Blind as a Bat

A few years ago we bought a bat house to put up. My hubby has a thing about mosquitos and bats supposedly eat 1000 mosquitos per hour. I have since learned this is a myth. They eat insects (among other things) but not to this extent. The bat house is still sitting in my shed. There are too many inappropriate spots on our property to house the fascinating creatures of the night. So the idea of a mosquito-free summer evening got abandoned. However, the last week in October is #batweek, so let’s muse a little on their behalf, shall we?

Ontario Parks recommends bat houses.

There are 17-18 species of bat in Canada (depending on what site you visit). The “little brown bat” is the most common… and likely the one to roust in your attic. Who decided on such a name? Not only do you have to be the most common, did you have to be named as such? Anyway. Bats are weird-looking little things. Big ears, big noses, flappy leathery skinned armed wings, and belly buttons. The only flying mammal. Apparently, they don’t have too many predators either. The odd hawk or eagle will pick off some smaller bats but disease is one of their biggest dangers. Rabies is common, but a fungal infection is their most significant threat. Fungi love close quarters in damp dark areas… and so do bats… so you can see how quickly such threats spread among a population.

Let’s look at the whole “blind as a bat” thing. Bats, in fact, have excellent eyesight. They just happen to hunt at night, so they rely on echolocation in order to enhance their ability to catch prey in the dark.  A study carried out on bat behaviour said that “bat brains have to constantly integrate two streams of data, obtained with two different senses, to construct a single image of the world”. They typically use their eyes to find food during the daytime when it’s light and rely on their hearing and echolocation in the dark. Originally, their erratic flying patterns gave the impression that they didn’t see where they were going. We’ve now learned that the dips and dives are a result of bouncing sound waves here and there in order to navigate their environments. It’s a fun trick we used to play … jingle your car keys around a bat and see their reaction. Apparently, it sounds like bugs to them. Some species actually have advanced vision and can see Ultra Violet. Often, a bat’s vision is even greater than that of its human counterparts. Truly a unique presentation of God’s handiwork!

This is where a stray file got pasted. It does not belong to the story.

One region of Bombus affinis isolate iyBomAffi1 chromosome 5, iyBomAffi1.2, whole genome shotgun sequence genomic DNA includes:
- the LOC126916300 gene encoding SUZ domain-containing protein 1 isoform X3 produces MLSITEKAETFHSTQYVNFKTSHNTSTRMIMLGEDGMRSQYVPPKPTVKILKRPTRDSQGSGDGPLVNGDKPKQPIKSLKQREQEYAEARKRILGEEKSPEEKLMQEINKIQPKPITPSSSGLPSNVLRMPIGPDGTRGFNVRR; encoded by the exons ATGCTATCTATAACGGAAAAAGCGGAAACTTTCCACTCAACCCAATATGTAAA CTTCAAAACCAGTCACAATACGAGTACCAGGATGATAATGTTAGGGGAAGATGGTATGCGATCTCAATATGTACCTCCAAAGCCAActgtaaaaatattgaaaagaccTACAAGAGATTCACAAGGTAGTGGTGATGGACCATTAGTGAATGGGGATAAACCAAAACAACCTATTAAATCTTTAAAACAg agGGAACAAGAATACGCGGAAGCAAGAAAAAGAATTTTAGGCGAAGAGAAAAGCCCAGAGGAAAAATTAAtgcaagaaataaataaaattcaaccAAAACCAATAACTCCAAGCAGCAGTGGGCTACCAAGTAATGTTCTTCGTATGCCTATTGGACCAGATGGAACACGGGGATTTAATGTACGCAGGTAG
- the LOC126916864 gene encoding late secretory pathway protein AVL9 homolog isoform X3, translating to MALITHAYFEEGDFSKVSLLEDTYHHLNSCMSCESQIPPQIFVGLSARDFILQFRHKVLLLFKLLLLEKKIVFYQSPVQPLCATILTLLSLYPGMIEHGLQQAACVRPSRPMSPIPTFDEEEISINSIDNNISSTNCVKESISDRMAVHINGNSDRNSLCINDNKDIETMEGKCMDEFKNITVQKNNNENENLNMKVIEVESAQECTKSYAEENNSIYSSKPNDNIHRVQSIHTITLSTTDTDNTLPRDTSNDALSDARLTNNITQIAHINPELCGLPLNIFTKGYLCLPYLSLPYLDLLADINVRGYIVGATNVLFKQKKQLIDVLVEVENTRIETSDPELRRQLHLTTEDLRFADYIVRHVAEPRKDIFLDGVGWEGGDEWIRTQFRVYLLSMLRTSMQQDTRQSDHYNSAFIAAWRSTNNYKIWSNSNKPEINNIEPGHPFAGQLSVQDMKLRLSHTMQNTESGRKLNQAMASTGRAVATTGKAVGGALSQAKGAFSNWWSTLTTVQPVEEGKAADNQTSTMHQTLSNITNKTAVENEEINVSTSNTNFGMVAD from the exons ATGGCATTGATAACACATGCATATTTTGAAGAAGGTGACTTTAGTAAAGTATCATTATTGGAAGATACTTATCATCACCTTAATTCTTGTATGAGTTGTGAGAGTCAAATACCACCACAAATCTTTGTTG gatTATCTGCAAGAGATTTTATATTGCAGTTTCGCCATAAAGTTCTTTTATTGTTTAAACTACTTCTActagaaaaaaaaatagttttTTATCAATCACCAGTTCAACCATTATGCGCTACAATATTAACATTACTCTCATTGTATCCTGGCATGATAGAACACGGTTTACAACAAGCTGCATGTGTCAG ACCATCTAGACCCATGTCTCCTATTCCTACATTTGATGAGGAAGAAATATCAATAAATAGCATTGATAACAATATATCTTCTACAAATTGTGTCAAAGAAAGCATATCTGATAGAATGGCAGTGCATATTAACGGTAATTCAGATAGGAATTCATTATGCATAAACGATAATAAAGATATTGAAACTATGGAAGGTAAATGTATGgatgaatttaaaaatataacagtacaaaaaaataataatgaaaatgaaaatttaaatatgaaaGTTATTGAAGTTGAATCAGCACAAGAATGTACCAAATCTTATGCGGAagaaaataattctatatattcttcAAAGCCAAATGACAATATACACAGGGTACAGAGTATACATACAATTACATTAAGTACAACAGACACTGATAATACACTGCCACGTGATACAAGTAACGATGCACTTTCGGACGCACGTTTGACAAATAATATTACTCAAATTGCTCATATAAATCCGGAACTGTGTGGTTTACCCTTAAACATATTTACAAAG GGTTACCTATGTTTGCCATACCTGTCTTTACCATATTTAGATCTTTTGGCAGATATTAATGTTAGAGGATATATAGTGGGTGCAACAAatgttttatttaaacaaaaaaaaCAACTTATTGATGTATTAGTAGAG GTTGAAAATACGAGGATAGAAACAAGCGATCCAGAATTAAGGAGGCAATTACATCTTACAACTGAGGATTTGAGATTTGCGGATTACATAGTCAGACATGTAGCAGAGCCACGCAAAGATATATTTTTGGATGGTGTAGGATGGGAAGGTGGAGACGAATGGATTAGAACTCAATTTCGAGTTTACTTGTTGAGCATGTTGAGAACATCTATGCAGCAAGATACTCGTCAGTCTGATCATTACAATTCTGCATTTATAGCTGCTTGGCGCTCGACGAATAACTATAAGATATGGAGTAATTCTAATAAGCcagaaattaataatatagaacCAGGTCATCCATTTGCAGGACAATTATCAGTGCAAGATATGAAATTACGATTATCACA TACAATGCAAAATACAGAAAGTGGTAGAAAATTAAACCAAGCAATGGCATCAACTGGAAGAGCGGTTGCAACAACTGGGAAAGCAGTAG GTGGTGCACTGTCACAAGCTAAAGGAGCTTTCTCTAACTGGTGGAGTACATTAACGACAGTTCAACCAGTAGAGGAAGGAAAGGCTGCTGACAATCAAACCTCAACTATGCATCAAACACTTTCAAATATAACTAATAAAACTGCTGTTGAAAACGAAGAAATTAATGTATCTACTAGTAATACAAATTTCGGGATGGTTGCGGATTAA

Mexican Freetail Bats. Flying off into the sunset. 2001-08

Aristotle once said, “For as the eyes of bats are to the blaze of day, so is the reason in our soul to the things which are by nature most evident of all.” (BlindasaBat). Which got me a-thinkin’… What can we learn from these little creatures? We recently had a few big events occur in our neighbourhood. One celebratory and one tragic. Both were far removed from God’s plan for our world. As a Jesus-follower raising a family in a pagan world, I am reminded how easily I become blinded to the darkness around me. I dip and dive around issues appearing to aimlessly snatch out tidbits of “good”. How quickly the fungus of “dark” finds its way in when we stay too hunkered down in our caves.

I need to learn to sharpen all my senses and use discernment whenever I can. Like a bat brain, I need to constantly integrate all the information that I filter through each day and be “in the world but not of it”. It’s hard. It’s tough to present only “One Way” in a politically correct world of constant clicks and echoes. Surround yourselves with others who are like-minded. Bats nest by the thousands! I’ll pray for us both that our vision is clear. Be blessed my little batty beloveds!